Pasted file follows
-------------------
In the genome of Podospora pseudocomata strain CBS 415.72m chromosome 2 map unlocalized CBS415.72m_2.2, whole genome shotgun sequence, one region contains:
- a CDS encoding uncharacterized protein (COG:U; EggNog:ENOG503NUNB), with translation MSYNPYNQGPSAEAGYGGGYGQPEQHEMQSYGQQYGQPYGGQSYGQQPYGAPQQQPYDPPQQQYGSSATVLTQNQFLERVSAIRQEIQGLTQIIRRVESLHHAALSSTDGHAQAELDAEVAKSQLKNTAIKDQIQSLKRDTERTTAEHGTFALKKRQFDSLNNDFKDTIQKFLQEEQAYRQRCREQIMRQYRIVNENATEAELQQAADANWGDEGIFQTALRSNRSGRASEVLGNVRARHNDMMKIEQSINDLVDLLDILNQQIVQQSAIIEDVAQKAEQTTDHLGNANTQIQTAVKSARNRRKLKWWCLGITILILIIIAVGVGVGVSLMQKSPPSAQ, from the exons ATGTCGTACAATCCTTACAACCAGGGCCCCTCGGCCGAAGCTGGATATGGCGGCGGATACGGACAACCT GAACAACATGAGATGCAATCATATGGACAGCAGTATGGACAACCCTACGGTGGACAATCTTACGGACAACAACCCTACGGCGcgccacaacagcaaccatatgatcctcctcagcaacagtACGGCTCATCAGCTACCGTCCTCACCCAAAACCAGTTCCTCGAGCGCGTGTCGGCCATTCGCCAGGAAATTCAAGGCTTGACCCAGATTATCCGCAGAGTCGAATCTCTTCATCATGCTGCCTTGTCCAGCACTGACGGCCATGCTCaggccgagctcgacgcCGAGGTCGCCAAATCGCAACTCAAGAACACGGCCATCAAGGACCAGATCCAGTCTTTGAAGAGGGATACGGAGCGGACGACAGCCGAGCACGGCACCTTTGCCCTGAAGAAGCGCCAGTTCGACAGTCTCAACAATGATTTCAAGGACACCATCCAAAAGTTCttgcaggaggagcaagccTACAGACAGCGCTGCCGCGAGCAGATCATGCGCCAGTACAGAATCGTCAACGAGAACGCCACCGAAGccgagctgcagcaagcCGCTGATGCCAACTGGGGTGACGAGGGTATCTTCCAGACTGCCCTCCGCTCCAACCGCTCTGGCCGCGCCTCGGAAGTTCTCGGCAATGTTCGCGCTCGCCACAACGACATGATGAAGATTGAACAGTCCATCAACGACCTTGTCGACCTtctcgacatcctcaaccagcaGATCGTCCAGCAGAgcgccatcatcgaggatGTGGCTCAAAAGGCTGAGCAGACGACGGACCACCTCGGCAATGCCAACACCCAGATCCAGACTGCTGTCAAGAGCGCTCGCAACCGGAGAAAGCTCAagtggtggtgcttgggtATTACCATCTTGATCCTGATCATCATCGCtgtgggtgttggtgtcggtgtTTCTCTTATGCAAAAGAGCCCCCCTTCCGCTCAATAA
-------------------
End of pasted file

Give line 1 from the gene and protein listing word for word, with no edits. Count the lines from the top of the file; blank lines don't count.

In the genome of Podospora pseudocomata strain CBS 415.72m chromosome 2 map unlocalized CBS415.72m_2.2, whole genome shotgun sequence, one region contains: